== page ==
– – –
He watches the trembling figure before him. Recognises her no longer as the person he knows. He shifts his eyes to the man, who looks back grimly. And the man speaks.
"Look, Icarus, come back here. I know you're too . . . miserable about all that has happened. And I know you hate me because I'm not your real father. And apparently, apparently you think I've no reason to take over his place, but then — just spare a thought for your mother, will you?"
My mother? He does spare a thought about her. He spares hundreds of thoughts about her. His mind is occupied by images of her. Naturally there is no more space left for this new man.
Breaking into us, our family. Like the way the mirror gets broken.
"Icarus," the man says. Urgently. Impatiently. Do you speak to her like that too? "You heard what I said. You've got a long life ahead! Just forget the past and live on normally!" Pause. "Or if you wish, if you're worried, I won't go to the pub again," he adds, albeit with evident reluctance.
The pub. It is always the pub. It always happens at the pub. How would things have changed if that man never went there in the first place? If it never was there in the first place. Many a late night he spent, this new man — this stranger — stumbling out of the glass door. Laughing like a maniac. Flushed like a stage actor. Swaying like a walking toddler. Furiously drinking like a dying man in an oasis.
Many a late night his mother stayed up, fretting, worrying. Many a late night his mother explained to him that it is okay, that she should. Many a late night the man stumbled in, equally drunken, increasingly irritated. Many a late night the man abused his non-unanimous authority and yelled at her. And many a late night he spent under the covers, forced to sleep, forced to listen, forced to hold back his tears, only to let them fall upon the pillow, upon her weeps, echoing into the small hours of the morning.
And still . . .
– – –
Behind him, far away, the moon continues its journey, sealing off half the sunlight from the city's dwellers. The nocturnal creatures arise from their daily slumber. People stick their heads out of the windows, wondering if the world has gone mad. But none notice the insignificant commotion in between them and the sun.
– – –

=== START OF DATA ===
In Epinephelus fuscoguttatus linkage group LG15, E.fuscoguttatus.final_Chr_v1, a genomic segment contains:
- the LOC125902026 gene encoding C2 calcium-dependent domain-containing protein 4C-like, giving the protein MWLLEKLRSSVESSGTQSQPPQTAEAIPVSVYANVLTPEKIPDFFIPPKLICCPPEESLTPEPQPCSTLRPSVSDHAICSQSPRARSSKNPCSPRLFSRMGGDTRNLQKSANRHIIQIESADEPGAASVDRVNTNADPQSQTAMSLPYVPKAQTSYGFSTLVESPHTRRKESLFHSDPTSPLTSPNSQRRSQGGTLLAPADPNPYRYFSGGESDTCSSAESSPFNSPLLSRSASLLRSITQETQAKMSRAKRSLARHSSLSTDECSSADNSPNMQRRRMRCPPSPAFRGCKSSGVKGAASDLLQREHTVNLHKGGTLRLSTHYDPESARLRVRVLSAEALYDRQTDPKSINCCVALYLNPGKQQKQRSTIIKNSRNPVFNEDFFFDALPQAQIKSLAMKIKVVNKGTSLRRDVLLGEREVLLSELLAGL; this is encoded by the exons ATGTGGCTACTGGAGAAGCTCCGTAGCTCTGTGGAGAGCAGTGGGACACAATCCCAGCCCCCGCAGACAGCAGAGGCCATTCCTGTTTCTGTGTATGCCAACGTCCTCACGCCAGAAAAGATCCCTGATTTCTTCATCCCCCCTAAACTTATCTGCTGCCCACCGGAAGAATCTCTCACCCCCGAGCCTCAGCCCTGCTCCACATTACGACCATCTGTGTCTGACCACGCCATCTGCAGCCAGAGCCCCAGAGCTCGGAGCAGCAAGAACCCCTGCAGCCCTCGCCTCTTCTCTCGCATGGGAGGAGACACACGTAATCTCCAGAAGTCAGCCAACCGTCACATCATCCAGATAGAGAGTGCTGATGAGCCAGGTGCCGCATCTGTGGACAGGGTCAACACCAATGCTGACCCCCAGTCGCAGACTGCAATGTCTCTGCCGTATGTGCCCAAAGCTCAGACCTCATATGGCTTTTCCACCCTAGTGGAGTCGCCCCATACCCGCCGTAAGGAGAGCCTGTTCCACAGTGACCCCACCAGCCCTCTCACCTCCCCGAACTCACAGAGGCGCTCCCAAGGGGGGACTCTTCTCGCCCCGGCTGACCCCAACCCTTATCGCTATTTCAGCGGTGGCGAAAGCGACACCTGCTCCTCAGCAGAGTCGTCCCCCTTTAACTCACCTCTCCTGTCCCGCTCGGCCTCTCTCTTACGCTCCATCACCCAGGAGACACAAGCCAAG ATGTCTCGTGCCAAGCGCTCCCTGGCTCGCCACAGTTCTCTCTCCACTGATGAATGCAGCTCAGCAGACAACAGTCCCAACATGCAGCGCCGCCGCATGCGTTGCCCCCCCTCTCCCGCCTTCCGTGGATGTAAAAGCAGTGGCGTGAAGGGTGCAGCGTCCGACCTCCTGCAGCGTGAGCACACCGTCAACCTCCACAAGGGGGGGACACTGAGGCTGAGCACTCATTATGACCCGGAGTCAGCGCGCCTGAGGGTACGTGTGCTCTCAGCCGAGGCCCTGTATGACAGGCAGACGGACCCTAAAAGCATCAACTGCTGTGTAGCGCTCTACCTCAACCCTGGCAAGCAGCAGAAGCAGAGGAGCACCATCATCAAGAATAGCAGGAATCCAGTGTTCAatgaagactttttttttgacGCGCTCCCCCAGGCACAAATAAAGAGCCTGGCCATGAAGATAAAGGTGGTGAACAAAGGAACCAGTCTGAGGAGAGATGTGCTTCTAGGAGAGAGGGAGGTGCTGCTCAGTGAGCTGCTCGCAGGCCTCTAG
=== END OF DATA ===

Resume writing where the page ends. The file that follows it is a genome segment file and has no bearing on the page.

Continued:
"Icarus?" a smaller voice whispers. A weak, yet worried voice. He sees her long tumbling hair, her glistening eyes, the two strange dark trails down her face. Thinks she would look much lovelier without the trails. "Icarus, can you . . . can you come back please?"
Why do they want him to come back, he wonders. He likes it here. Close to the edge, close to the end. Embracing the picturesque view spanning out wide, around him, below him.
"I still love you, Icarus . . . I shouldn't . . . I'll come back to you, I promise! I shouldn't have gone off — gone out with — I shouldn't have left you, I'm sorry . . . I promise, Icarus, I promise I won't do it again . . . I promise . . ."
The smile on his face fades. He scrutinises the girl. She looks like she had been crying. He recalls having seen that face up close, having cupped that face with his hands, having kissed that face gently in the night, as the breeze caressed them, as the city lights swiveled around them.
But he also remembers seeing that face from a distance, seeing that face leaning so close to someone else's, seeing that face cupped by someone else's hands, seeing that face kissed — invaded — by someone else's, as the breeze caressed them — as a chilling gale swept him away — as the lights revolved around them — as they lost themselves in each other, as his existence was totally wiped out, beyond that sanctuary of theirs.
He recalls her smiling. Smiling at him. Looking at him with that special smile of hers that he thought was reserved for him and only him. Now he remembers her directing that same smile to someone else. At first it was his. Then it was shared. Then it was viciously snatched away. And ended up as someone else's.
What are you promising me? What have you promised me?
– – –
Above him, far away, the black circle turns the sun into a weak crescent. It casts a bigger form of itself onto the land. Slowly, slowly, swallowed by the shadows of the false night. The sky turns deep blue. The first few stars start to appear. Crickets start calling.
– – –